Artist Profile: William Addison Dwiggins

William Addison Dwiggins was a multi-hyphenate artist: book designer, typographer, illustrator, writer, marionette maker. He rose to prominence through his advertising and publishing work in the 1920s, winning the Gold Medal from the American Institute of Graphic Arts in 1929, which solidified his place as an innovator in the field. Dwiggins explored his varied interests in design at his home in Hingham, Massachusetts, where he maintained a studio space complete with a marionette theater. Two long-term partnerships also defined Dwiggins’s career: one with Alfred Knopf, many of whose trade books Dwiggins designed, and another with the Mergenthaler Linotype Co., with whom Dwiggins introduced typefaces that are still popular today.

Group of illustrated booklets, poetry & ephemera designed by WA Dwiggins. At auction May 18, 2023. Estimate $600 to $900.

Twelve lots by Dwiggins in our Graphic Design sale on May 18, 2023, showcase Dwiggins’s varied work as a practitioner of—and creative commentator on—the graphic arts. 

Born in Martinsville, Ohio, in 1880, Dwiggins studied under Frederic William Goudy at the Frank Holme School of Illustration in Chicago. Dwiggins followed Goudy to Hingham, Massachusetts, where he would remain for the rest of his career. Dwiggins established himself as a book designer in the 1920s and began work with Alfred Knopf, transforming their designs for trade books and setting a new standard for the industry. In his 1919 pamphlet An Investigation into the Physical Properties of Books, Dwiggins expresses his displeasure at the state of book publishing in a cheeky graph in which the line of book quality does not merely plummet, but breaks through the grids itself and jumbles the text below. Design, he seems to say, is a powerful tool that can as easily disrupt legibility as drive home a message.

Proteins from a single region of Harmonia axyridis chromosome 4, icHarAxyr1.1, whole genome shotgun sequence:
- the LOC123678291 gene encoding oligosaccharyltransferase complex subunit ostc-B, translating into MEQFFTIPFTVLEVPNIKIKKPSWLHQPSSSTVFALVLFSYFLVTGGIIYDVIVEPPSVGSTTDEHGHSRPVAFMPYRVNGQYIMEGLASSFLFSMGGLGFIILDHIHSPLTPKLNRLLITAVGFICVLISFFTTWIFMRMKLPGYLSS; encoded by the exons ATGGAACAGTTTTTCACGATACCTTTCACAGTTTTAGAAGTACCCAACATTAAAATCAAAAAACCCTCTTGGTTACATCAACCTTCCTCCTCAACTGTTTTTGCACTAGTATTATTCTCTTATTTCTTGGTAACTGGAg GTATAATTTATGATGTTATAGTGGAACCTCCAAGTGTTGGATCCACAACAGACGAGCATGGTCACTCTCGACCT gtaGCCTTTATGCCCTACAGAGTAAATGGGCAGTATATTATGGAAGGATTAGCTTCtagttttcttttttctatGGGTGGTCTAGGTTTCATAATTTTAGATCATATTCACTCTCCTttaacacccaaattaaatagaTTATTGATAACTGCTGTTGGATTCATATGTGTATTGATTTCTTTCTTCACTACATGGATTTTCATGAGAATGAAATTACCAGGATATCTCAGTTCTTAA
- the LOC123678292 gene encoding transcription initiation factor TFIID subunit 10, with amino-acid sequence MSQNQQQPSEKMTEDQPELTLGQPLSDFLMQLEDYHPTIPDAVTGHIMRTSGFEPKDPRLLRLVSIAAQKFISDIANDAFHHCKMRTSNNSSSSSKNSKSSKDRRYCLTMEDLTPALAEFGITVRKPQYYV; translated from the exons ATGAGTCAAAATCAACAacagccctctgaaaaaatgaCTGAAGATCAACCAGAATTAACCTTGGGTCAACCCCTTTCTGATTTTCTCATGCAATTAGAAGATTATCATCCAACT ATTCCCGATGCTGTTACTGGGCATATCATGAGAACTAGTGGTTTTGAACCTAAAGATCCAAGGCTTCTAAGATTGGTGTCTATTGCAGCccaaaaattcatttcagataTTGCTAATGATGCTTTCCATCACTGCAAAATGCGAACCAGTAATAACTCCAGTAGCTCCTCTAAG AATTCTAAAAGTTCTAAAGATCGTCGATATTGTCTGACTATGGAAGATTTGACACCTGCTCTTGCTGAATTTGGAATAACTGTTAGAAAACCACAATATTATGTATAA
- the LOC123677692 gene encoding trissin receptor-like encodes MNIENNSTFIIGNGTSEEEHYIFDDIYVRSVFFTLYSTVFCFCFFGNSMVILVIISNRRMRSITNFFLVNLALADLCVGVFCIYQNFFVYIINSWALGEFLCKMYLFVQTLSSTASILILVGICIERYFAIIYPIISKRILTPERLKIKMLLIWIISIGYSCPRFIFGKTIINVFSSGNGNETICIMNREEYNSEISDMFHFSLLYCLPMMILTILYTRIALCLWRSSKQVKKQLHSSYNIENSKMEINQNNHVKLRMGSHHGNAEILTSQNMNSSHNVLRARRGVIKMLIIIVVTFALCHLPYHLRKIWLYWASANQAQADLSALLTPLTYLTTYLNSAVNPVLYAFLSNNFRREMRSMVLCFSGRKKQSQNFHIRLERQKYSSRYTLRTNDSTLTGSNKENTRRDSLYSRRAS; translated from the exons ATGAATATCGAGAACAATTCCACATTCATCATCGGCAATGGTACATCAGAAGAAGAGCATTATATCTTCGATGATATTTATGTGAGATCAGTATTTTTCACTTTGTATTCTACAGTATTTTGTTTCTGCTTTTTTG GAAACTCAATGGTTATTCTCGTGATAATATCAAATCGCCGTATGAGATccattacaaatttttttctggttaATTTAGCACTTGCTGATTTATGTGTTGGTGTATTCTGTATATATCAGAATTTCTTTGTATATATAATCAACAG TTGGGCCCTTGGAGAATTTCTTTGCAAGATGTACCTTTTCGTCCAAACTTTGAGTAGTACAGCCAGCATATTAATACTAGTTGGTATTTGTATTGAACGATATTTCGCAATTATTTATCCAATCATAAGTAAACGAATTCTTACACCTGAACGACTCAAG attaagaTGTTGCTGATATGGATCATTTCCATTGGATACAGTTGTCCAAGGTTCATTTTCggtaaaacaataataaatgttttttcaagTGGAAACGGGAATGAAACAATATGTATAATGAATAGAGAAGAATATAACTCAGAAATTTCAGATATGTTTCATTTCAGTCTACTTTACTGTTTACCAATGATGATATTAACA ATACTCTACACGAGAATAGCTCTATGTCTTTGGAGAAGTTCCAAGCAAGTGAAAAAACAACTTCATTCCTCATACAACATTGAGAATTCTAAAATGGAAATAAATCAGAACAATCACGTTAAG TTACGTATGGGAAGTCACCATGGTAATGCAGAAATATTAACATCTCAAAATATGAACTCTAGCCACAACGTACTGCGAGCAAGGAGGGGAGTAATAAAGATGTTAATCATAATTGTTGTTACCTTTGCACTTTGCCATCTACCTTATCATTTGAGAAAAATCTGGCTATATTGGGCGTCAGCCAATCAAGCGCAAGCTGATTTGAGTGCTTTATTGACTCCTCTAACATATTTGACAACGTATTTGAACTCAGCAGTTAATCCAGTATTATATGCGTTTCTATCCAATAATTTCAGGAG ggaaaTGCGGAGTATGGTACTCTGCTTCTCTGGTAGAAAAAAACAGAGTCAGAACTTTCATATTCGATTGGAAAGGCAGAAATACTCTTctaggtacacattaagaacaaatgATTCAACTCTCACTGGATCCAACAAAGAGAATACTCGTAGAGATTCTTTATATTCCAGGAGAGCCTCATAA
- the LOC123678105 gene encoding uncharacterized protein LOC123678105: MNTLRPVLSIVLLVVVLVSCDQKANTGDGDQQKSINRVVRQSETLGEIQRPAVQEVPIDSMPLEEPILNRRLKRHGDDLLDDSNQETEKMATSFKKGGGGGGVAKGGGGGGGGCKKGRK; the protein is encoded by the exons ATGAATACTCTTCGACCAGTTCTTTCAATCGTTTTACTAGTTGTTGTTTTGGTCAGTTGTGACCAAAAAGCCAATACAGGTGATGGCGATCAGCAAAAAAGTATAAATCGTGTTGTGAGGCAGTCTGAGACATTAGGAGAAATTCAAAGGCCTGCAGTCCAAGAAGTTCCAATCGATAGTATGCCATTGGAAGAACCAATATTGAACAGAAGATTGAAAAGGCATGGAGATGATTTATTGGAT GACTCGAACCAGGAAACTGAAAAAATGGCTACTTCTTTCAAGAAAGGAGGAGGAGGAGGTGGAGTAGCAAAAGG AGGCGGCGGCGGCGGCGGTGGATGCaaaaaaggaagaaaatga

W.A. Dwiggins, Towards a Reform of the Paper Currency, 1932. At auction May 18, 2023. Estimate $500 to $700.

Dwiggins’s critiques extended beyond the world of books to encompass the ubiquitous issue of currency, which he does so in a characteristically playful manner. In Towards a Reform of the Paper Currency Dwiggins uses the fictional country of the Antipodes as his example of model currency design. Unlike the design of U.S. currency—which is “the last of a series of copies—copies of copies of copies of copies, along a weary sequence back to the Louis-Philippe original” (Reform, 12)—the currency of the Antipodes gives the impression of “a commonwealth that knows its way about. . .a government that gets things done with dispatch and efficiency and style” (Reform, 6). Dwiggins presents his ideas with a wink, as when he casts himself as the secretary to the fictional Society of Calligraphers to describe U.S. currency as “inscribed in such a fashion and distributed in such a way that every effort of the mind to grasp their significance is frustrated” (Reform, 16). Dwiggins even goes so far as to interleaf a sample of a five-crown bill from Antipodes towards the end of the book. But this is serious play.